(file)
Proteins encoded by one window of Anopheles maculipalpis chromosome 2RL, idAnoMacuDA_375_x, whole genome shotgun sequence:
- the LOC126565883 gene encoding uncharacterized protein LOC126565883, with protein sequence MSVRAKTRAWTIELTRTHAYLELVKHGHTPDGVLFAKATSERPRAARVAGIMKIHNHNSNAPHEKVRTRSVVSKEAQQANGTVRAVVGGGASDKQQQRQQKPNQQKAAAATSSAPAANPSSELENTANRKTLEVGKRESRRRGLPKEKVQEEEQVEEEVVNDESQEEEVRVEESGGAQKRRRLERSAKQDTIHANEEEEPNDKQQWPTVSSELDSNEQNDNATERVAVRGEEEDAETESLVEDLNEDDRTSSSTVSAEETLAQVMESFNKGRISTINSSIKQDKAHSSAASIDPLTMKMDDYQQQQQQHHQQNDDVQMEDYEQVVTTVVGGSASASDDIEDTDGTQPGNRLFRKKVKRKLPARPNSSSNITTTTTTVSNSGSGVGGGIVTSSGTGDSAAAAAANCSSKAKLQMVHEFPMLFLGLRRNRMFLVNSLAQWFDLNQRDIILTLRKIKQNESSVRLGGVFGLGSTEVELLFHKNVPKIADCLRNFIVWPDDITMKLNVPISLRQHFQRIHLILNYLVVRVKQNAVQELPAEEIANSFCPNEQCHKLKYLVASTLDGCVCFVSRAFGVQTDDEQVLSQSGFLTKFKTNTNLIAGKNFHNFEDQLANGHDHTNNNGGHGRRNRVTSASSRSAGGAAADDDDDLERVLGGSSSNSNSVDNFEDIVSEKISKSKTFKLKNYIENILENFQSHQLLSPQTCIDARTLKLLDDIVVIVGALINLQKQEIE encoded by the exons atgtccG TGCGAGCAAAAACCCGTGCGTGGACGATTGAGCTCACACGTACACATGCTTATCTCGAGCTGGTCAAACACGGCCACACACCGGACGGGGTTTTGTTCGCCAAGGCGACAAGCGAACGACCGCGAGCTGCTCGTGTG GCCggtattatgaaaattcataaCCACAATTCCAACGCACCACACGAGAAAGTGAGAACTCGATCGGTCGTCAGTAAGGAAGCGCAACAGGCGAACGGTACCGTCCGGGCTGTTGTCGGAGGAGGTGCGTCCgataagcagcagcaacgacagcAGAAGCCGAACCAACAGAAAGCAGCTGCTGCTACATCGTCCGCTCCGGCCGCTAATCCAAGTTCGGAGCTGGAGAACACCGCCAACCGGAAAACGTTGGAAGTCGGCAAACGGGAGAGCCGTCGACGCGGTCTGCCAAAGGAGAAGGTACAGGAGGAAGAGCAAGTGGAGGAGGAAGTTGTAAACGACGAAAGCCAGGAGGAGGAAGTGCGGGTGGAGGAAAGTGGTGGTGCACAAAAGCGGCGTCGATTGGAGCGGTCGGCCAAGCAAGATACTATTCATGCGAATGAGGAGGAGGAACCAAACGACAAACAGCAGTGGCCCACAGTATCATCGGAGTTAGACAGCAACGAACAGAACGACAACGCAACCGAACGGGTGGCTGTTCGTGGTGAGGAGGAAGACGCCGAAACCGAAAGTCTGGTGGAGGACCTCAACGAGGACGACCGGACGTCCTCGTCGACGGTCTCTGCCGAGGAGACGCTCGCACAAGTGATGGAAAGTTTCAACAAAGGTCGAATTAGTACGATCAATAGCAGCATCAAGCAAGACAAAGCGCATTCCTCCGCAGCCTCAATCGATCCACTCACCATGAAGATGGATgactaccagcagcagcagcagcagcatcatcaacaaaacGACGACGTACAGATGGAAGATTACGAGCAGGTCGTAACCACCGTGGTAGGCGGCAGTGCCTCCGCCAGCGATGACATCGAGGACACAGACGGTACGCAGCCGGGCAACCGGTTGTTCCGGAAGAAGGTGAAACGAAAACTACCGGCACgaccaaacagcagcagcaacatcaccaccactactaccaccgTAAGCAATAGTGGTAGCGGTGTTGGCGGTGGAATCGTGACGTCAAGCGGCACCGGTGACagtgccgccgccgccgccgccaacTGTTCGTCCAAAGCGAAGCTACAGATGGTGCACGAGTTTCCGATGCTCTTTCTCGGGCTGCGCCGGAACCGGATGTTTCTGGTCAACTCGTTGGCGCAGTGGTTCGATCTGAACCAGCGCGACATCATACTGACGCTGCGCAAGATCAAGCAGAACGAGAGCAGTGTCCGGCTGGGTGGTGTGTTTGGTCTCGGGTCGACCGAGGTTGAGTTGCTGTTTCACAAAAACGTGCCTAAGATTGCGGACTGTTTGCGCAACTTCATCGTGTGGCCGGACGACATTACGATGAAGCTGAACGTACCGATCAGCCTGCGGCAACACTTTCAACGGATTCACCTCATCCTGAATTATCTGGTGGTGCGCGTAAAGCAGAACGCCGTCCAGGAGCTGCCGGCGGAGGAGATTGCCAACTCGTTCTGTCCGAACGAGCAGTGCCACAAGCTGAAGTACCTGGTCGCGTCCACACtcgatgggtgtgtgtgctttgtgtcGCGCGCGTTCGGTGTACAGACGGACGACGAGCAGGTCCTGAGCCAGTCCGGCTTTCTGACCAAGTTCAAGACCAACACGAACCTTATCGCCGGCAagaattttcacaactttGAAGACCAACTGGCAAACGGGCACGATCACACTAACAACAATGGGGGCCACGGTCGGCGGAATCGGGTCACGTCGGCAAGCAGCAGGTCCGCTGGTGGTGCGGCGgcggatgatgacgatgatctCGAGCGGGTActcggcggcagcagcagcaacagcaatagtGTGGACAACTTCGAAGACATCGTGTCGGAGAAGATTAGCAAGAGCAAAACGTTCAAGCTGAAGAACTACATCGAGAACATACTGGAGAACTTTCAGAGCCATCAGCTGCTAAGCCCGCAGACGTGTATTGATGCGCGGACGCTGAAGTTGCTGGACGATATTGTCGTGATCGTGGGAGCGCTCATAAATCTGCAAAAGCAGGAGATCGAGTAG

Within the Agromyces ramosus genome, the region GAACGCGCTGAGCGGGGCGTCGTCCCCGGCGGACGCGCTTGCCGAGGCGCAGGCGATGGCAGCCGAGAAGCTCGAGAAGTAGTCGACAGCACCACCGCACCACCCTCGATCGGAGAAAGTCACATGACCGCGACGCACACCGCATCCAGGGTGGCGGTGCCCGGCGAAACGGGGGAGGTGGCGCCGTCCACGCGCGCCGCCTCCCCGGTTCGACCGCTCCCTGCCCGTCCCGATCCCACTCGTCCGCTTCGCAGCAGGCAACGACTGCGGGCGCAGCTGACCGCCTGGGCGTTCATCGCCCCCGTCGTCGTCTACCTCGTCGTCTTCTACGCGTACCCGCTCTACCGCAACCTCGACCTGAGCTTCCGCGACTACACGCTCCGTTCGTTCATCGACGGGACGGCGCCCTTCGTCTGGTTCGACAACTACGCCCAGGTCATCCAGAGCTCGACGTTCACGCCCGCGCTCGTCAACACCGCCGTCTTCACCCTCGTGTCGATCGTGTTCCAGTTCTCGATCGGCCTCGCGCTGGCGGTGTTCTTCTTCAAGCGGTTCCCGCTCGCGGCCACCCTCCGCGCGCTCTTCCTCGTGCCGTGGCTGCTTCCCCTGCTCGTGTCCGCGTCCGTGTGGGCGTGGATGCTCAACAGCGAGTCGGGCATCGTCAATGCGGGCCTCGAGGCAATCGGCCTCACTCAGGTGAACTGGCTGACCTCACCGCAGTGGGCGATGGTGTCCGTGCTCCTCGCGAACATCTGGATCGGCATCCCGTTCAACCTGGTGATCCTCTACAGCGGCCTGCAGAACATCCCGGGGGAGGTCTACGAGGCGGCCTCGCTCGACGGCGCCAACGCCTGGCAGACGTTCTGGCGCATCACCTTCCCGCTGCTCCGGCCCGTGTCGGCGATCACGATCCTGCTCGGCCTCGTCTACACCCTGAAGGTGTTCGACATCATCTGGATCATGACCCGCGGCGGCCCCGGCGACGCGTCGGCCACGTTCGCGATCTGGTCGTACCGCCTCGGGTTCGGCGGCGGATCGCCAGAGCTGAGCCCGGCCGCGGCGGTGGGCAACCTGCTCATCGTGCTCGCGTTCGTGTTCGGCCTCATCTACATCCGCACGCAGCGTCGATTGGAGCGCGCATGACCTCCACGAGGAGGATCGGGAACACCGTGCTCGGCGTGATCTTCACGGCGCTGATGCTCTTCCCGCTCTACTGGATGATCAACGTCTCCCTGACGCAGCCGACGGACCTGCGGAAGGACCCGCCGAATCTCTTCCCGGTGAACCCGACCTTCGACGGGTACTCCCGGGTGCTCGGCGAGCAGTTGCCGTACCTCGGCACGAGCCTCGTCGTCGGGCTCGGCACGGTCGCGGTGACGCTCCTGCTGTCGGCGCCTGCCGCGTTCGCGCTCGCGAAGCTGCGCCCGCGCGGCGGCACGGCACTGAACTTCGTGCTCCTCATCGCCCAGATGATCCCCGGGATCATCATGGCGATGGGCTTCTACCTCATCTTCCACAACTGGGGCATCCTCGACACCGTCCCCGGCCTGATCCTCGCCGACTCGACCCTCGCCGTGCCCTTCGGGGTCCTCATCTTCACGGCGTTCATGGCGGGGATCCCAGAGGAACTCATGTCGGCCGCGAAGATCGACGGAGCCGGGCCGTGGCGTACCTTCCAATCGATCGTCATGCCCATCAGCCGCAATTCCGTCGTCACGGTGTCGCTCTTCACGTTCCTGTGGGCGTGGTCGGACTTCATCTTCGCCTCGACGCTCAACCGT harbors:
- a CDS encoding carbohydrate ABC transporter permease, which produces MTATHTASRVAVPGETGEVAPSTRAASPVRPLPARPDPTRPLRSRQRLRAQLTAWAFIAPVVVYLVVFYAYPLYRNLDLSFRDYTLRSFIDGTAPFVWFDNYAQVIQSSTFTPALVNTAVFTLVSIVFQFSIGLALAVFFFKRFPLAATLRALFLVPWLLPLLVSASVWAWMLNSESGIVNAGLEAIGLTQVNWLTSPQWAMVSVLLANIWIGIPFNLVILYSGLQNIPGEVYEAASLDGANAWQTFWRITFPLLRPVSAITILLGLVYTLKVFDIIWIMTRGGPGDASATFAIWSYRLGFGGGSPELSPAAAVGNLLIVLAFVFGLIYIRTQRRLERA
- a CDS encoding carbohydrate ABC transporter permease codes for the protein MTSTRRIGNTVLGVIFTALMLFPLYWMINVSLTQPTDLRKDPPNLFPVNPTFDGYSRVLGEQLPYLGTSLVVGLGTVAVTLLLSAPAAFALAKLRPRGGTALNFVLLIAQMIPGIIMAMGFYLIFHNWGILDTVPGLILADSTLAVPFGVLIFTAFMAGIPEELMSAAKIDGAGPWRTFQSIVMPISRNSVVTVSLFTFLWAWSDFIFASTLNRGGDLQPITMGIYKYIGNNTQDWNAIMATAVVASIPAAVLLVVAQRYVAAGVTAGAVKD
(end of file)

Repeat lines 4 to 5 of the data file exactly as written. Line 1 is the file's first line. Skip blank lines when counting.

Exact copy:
- a CDS encoding carbohydrate ABC transporter permease, which produces MTATHTASRVAVPGETGEVAPSTRAASPVRPLPARPDPTRPLRSRQRLRAQLTAWAFIAPVVVYLVVFYAYPLYRNLDLSFRDYTLRSFIDGTAPFVWFDNYAQVIQSSTFTPALVNTAVFTLVSIVFQFSIGLALAVFFFKRFPLAATLRALFLVPWLLPLLVSASVWAWMLNSESGIVNAGLEAIGLTQVNWLTSPQWAMVSVLLANIWIGIPFNLVILYSGLQNIPGEVYEAASLDGANAWQTFWRITFPLLRPVSAITILLGLVYTLKVFDIIWIMTRGGPGDASATFAIWSYRLGFGGGSPELSPAAAVGNLLIVLAFVFGLIYIRTQRRLERA
- a CDS encoding carbohydrate ABC transporter permease codes for the protein MTSTRRIGNTVLGVIFTALMLFPLYWMINVSLTQPTDLRKDPPNLFPVNPTFDGYSRVLGEQLPYLGTSLVVGLGTVAVTLLLSAPAAFALAKLRPRGGTALNFVLLIAQMIPGIIMAMGFYLIFHNWGILDTVPGLILADSTLAVPFGVLIFTAFMAGIPEELMSAAKIDGAGPWRTFQSIVMPISRNSVVTVSLFTFLWAWSDFIFASTLNRGGDLQPITMGIYKYIGNNTQDWNAIMATAVVASIPAAVLLVVAQRYVAAGVTAGAVKD